When elderly Woody Grant (Bruce Dern) receives a notice in the mail that he has won a million dollars, he is determined to personally travel from his home in Montana to Nebraska in order to claim his winnings. No matter that everyone keeps trying to tell him that it is merely a cleverly worded advertisement intended to sell magazine subscriptions.
Half wanting to spend some time with his dad, and half just wanting to help him to get the crazy idea out of his system before hurting himself, Woody’s son David (Will Forte) agrees to drive him to the Cornhusker state. When circumstances cause them to be delayed as the stop in Woody’s old home town along the way, the trip doesn’t seem quite so simple anymore. Especially when certain people decide that it’s only fair that they get a little something for being friends and family.
Acclaimed director Alexander Payne presents this somewhat comedic tale in bleak black and white. For what reason? Well, it certainly helps with the effect of presenting the states of Montana and Nebraska as bleak and old, just like most of their inhabitants that we meet.
This is a slice of life film cut from the end of the metaphorical pie. It’s a reflection on life and people. Old people, mostly. I realize that my snarky reaction is mostly due to the fact that this is a film not made for my age group. Truth be told, Nebraska has some parts that are quite funny, and others that are sweet and touching. Dern gives a performance worth seeing as a man who just wants to do something with his life, but doesn’t have much of it left with which to do it.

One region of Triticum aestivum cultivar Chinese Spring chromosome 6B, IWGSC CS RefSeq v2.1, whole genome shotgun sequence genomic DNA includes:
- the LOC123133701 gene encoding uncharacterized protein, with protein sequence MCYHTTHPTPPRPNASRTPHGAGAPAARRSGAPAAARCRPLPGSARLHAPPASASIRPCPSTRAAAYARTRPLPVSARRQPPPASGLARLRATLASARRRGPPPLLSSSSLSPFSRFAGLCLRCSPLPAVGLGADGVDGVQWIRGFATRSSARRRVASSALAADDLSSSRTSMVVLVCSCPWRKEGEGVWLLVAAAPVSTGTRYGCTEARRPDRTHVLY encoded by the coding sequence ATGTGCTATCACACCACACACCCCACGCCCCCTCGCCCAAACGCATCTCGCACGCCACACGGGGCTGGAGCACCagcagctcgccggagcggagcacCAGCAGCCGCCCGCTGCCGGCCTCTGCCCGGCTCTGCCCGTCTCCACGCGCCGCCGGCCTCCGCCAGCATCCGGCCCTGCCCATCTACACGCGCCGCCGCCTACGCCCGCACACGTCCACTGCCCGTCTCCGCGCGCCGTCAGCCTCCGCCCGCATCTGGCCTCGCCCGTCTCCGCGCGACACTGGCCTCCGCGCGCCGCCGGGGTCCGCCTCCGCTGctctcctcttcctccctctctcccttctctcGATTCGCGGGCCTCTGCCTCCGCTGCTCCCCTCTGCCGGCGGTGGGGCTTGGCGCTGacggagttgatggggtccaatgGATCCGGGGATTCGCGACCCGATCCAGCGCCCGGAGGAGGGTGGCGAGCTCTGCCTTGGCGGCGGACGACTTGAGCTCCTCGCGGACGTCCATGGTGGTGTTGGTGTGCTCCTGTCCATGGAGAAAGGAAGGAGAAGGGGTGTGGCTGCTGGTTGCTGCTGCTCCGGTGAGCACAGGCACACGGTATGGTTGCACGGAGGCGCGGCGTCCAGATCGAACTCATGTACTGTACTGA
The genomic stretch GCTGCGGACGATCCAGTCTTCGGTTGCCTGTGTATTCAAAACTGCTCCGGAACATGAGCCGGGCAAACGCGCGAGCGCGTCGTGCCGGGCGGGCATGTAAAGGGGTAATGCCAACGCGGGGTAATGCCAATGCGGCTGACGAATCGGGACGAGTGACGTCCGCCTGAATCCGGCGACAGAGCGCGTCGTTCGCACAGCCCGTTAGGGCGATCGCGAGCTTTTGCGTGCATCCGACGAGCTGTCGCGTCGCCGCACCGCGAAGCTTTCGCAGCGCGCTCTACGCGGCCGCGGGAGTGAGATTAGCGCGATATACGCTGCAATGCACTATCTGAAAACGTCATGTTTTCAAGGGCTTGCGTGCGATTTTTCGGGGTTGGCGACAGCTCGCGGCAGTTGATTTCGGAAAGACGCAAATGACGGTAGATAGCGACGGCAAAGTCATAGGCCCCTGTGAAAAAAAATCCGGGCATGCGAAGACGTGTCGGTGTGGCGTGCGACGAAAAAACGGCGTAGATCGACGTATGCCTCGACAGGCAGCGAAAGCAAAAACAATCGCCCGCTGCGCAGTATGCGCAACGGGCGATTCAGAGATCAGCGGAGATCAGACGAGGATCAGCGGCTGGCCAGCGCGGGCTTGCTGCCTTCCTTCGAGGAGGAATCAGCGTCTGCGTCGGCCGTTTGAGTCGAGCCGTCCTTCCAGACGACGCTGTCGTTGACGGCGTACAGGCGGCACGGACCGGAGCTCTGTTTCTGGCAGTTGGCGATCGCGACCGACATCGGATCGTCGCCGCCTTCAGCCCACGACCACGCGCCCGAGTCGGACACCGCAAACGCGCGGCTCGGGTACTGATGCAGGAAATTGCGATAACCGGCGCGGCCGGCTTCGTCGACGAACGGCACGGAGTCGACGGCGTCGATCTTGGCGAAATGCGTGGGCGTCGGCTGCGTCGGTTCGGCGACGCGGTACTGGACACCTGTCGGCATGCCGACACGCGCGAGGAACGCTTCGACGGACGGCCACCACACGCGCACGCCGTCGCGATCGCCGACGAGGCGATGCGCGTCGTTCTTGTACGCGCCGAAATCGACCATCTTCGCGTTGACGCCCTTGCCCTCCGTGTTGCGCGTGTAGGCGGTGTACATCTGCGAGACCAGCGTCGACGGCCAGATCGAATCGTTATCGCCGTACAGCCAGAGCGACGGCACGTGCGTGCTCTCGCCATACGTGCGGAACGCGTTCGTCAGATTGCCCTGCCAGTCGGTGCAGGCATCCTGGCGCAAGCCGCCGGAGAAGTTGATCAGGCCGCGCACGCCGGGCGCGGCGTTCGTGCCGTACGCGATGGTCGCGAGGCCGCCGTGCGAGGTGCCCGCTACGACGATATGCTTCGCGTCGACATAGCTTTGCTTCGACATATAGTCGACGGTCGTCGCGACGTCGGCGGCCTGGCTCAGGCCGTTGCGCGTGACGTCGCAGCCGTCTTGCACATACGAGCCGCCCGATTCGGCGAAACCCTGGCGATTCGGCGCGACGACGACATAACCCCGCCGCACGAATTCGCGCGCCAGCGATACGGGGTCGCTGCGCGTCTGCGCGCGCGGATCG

Anyone that has spent time in a small town will surely get a kick out of the interactions between the people Woody grew up with. None of the characters though are especially colorful, and not just because of the type of celluloid used here. Everything about this film is a bit drab, with rarely any real humor. There are parts that are funny, but mostly in a sad, melancholy sort of way. Even the music is slow and sort of sad, even during parts of the film that should be happy.
Other than Dern, most of the actors here seem to be having trouble with their lines. Especially Forte. Each one is said so slow and deliberately, like the actors are doing a stage production or reading a teleprompter. I can’t help but think that this could be intentional as the desired audience may be hard of hearing.
Regardless of the fact that I am still too young to probably appreciate what Payne was going for here, I still wanted to like it. There is a lot to like, sprinkled throughout, with some very memorable and triumphant moments. But as a whole, it never comes together in a way that works for me. It’s too long, too slow, and isn’t a whole lot of fun.
Mrs. Hamster says:
“The screening was presented by the AARP. That should tell you who will find this movie funny.”
My rating: Two out of five hats
Nebraska expands this weekend, traveling to 28 theaters, November 22